WASHINGTON - An economic downturn can have a bright side: U.S. highway deaths in 2008 fell to their lowest level since John F. Kennedy was president.
The recession and $4-per-gallon gas meant people drove less to save more. Experts also cited record high seat belt use, tighter enforcement of drunken-driving laws, and the work of advocacy groups that encourage safer driving habits.
Preliminary figures being released by the government today show that 37,313 people died in motor vehicle traffic crashes last year. That's 9.1 percent lower than the year before, when 41,059 died, and the fewest since 1961, when there were 36,285 deaths.
A different measure, also offering good news, was the fatality rate, the number of deaths per 100 million vehicle miles traveled. It was 1.28 in 2008, the lowest on record. A year earlier, it was 1.36.
"The silver lining in a bad economy is that people drive less, and so the number of deaths go down," said Adrian Lund, president of the Insurance Institute for Highway Safety.
"Not only do they drive less, but the kinds of driving they do tend to be less risky - there's less discretionary driving."
In Ohio, the state reported 1,074 fatalities in 2008, 89 fewer than in 2007, according to the Ohio State Highway Patrol.
In Michigan, traffic crashes, deaths, and injuries all fell in 2008, authorities reported. Traffic deaths dropped to 980 from 1,084 in 2007. Traffic crashes fell 3 percent from 324,174 in 2007 to 316,057 in 2008. Injuries dropped 7 percent from 80,576 in 2007 to 74,568 in 2008. Alcohol-involved fatal crashes also declined from 313 in 2007 to 297 in 2008, state figures show.
Fatalities fell by more than 14 percent in New England, and by 10 percent or more in many states along the Atlantic seaboard, parts of the Upper Midwest, and the West Coast, according to the National Highway Traffic Safety Administration.
"Americans should really be pleased that everyone has stepped up here in order to make driving safer and that people are paying attention to that," Transportation Secretary Ray LaHood said.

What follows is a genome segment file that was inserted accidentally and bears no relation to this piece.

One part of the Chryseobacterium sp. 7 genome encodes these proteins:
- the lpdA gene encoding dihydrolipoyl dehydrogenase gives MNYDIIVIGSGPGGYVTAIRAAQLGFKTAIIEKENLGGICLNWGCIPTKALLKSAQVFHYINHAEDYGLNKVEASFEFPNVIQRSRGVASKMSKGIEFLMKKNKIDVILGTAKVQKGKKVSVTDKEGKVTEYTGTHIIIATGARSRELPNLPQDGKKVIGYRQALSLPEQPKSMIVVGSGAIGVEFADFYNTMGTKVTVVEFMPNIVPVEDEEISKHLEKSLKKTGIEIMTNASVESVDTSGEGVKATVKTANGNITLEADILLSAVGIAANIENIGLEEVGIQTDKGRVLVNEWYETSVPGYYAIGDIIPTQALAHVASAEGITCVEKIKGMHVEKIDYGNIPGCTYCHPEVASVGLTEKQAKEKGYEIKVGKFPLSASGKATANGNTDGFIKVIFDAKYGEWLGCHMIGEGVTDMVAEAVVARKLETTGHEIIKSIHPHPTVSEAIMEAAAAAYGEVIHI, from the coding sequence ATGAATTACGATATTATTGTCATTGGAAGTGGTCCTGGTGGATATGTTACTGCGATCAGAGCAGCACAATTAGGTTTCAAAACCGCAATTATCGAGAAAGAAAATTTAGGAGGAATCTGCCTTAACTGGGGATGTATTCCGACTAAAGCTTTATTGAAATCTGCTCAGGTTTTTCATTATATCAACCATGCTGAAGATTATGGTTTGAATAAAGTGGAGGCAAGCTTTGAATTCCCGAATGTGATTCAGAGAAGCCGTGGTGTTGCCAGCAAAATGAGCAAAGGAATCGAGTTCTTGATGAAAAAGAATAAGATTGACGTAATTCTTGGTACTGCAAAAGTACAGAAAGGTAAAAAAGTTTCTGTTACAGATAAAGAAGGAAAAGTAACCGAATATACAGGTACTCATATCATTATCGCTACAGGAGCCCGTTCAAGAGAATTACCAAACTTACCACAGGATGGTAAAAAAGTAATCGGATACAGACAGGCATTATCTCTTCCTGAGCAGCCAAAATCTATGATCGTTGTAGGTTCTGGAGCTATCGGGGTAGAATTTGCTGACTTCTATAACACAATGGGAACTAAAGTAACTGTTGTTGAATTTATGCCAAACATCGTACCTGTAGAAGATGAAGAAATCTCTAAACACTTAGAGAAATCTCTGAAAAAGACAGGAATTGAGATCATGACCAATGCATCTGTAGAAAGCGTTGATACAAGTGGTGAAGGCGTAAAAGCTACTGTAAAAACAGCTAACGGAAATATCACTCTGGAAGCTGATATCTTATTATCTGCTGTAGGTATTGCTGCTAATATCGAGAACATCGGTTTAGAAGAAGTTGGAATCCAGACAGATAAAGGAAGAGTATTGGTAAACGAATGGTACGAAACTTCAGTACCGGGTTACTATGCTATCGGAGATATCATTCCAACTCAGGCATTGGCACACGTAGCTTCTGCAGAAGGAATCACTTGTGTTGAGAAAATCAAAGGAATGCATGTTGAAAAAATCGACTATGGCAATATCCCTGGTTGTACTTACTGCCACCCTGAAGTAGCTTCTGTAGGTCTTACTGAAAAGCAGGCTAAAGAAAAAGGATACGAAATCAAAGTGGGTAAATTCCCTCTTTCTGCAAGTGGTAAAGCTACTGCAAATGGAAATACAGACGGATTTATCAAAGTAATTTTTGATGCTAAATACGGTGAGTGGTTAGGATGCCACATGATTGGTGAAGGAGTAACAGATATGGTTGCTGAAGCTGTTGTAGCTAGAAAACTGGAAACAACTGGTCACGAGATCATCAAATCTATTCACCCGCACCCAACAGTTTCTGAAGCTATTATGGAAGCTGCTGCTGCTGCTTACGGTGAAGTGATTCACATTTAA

In the past, tough economic times have brought similar declines in roadway deaths. Fatalities fell more than 16 percent from 1973 to 1974 as the nation dealt with the oil crisis and inflation. Highway deaths dropped nearly 11 percent from 1981 to 1982.
The government said vehicle miles in 2008 fell by about 3.6 percent, to 2.92 trillion miles, indicating many people adjusted their driving habits as gas prices fluctuated and the economy tumbled.
The number of miles driven by motorists had risen steadily over the past three decades.
The figures are preliminary; final numbers and state-by-state totals are expected later in the year.
Several states have pushed for tougher seat belt laws that allow law enforcement officers to stop motorists whose sole offense was failing to buckle up. In 27 states and the District of Columbia, there are such enforcement laws. The remaining states, including Ohio, have laws that allow tickets for seat belt violations only if motorists are stopped for other offenses. New Hampshire has no seat belt law for adults.
Seat belt use in 2008 climbed to 83 percent, a record. Fourteen states and the nation's capital had rates of 90 percent or better. Michigan had the highest seat belt use rate with 97.2 percent, followed by Hawaii with 97 percent and Washington state at 96.5 percent. Massachusetts had the lowest rate, 66.8 percent, while it was under 70 percent in New Hampshire and Wyoming.
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